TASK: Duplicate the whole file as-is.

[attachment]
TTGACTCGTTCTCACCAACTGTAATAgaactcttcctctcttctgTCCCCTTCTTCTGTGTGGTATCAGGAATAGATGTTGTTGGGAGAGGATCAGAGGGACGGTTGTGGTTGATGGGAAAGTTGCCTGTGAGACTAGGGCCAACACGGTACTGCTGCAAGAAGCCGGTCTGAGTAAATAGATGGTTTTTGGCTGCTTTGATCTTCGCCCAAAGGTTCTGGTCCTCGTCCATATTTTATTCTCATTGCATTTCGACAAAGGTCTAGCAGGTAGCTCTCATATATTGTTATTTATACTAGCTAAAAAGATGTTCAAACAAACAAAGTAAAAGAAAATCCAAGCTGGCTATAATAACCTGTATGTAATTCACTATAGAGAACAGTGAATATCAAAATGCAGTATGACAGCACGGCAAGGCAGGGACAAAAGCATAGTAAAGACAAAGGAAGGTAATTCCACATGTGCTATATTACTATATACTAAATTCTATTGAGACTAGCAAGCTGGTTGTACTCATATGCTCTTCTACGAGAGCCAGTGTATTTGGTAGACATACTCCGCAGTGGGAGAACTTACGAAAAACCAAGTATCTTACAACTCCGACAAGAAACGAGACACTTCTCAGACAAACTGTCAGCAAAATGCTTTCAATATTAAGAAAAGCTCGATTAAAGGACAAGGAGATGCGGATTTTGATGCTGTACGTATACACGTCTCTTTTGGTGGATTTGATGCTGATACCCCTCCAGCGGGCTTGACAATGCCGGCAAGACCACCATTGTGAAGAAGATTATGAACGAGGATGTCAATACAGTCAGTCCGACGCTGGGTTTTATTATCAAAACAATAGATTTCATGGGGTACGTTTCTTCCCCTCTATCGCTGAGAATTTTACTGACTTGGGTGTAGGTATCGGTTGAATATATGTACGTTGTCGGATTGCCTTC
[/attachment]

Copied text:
TTGACTCGTTCTCACCAACTGTAATAgaactcttcctctcttctgTCCCCTTCTTCTGTGTGGTATCAGGAATAGATGTTGTTGGGAGAGGATCAGAGGGACGGTTGTGGTTGATGGGAAAGTTGCCTGTGAGACTAGGGCCAACACGGTACTGCTGCAAGAAGCCGGTCTGAGTAAATAGATGGTTTTTGGCTGCTTTGATCTTCGCCCAAAGGTTCTGGTCCTCGTCCATATTTTATTCTCATTGCATTTCGACAAAGGTCTAGCAGGTAGCTCTCATATATTGTTATTTATACTAGCTAAAAAGATGTTCAAACAAACAAAGTAAAAGAAAATCCAAGCTGGCTATAATAACCTGTATGTAATTCACTATAGAGAACAGTGAATATCAAAATGCAGTATGACAGCACGGCAAGGCAGGGACAAAAGCATAGTAAAGACAAAGGAAGGTAATTCCACATGTGCTATATTACTATATACTAAATTCTATTGAGACTAGCAAGCTGGTTGTACTCATATGCTCTTCTACGAGAGCCAGTGTATTTGGTAGACATACTCCGCAGTGGGAGAACTTACGAAAAACCAAGTATCTTACAACTCCGACAAGAAACGAGACACTTCTCAGACAAACTGTCAGCAAAATGCTTTCAATATTAAGAAAAGCTCGATTAAAGGACAAGGAGATGCGGATTTTGATGCTGTACGTATACACGTCTCTTTTGGTGGATTTGATGCTGATACCCCTCCAGCGGGCTTGACAATGCCGGCAAGACCACCATTGTGAAGAAGATTATGAACGAGGATGTCAATACAGTCAGTCCGACGCTGGGTTTTATTATCAAAACAATAGATTTCATGGGGTACGTTTCTTCCCCTCTATCGCTGAGAATTTTACTGACTTGGGTGTAGGTATCGGTTGAATATATGTACGTTGTCGGATTGCCTTC